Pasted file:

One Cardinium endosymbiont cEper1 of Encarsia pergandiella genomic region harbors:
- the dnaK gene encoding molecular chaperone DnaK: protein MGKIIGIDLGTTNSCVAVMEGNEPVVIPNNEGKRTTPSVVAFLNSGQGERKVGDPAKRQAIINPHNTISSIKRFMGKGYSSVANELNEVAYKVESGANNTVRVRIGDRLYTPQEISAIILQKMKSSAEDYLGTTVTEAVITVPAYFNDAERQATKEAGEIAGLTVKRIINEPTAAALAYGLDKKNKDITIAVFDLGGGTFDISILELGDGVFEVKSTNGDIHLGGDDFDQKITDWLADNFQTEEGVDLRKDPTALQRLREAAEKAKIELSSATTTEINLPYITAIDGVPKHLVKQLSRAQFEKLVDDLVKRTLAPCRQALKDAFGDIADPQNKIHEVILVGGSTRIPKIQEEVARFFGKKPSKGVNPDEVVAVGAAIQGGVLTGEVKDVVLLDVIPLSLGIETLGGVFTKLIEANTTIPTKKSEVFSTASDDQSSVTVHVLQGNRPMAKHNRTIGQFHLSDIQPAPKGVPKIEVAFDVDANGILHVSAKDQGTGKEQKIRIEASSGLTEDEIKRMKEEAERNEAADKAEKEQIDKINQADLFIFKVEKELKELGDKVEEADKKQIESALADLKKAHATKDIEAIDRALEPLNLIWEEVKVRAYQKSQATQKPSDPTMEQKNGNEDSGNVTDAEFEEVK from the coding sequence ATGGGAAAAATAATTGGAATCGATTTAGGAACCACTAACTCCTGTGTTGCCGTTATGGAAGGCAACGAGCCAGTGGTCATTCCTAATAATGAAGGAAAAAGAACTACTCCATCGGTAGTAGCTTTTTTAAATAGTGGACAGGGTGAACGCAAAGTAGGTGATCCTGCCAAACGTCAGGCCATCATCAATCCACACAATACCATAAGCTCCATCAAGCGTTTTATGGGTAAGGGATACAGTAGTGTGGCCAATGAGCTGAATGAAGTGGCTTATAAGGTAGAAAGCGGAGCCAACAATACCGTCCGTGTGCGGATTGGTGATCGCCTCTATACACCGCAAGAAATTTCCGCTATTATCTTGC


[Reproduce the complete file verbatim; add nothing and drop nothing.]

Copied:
One Cardinium endosymbiont cEper1 of Encarsia pergandiella genomic region harbors:
- the dnaK gene encoding molecular chaperone DnaK: protein MGKIIGIDLGTTNSCVAVMEGNEPVVIPNNEGKRTTPSVVAFLNSGQGERKVGDPAKRQAIINPHNTISSIKRFMGKGYSSVANELNEVAYKVESGANNTVRVRIGDRLYTPQEISAIILQKMKSSAEDYLGTTVTEAVITVPAYFNDAERQATKEAGEIAGLTVKRIINEPTAAALAYGLDKKNKDITIAVFDLGGGTFDISILELGDGVFEVKSTNGDIHLGGDDFDQKITDWLADNFQTEEGVDLRKDPTALQRLREAAEKAKIELSSATTTEINLPYITAIDGVPKHLVKQLSRAQFEKLVDDLVKRTLAPCRQALKDAFGDIADPQNKIHEVILVGGSTRIPKIQEEVARFFGKKPSKGVNPDEVVAVGAAIQGGVLTGEVKDVVLLDVIPLSLGIETLGGVFTKLIEANTTIPTKKSEVFSTASDDQSSVTVHVLQGNRPMAKHNRTIGQFHLSDIQPAPKGVPKIEVAFDVDANGILHVSAKDQGTGKEQKIRIEASSGLTEDEIKRMKEEAERNEAADKAEKEQIDKINQADLFIFKVEKELKELGDKVEEADKKQIESALADLKKAHATKDIEAIDRALEPLNLIWEEVKVRAYQKSQATQKPSDPTMEQKNGNEDSGNVTDAEFEEVK from the coding sequence ATGGGAAAAATAATTGGAATCGATTTAGGAACCACTAACTCCTGTGTTGCCGTTATGGAAGGCAACGAGCCAGTGGTCATTCCTAATAATGAAGGAAAAAGAACTACTCCATCGGTAGTAGCTTTTTTAAATAGTGGACAGGGTGAACGCAAAGTAGGTGATCCTGCCAAACGTCAGGCCATCATCAATCCACACAATACCATAAGCTCCATCAAGCGTTTTATGGGTAAGGGATACAGTAGTGTGGCCAATGAGCTGAATGAAGTGGCTTATAAGGTAGAAAGCGGAGCCAACAATACCGTCCGTGTGCGGATTGGTGATCGCCTCTATACACCGCAAGAAATTTCCGCTATTATCTTGC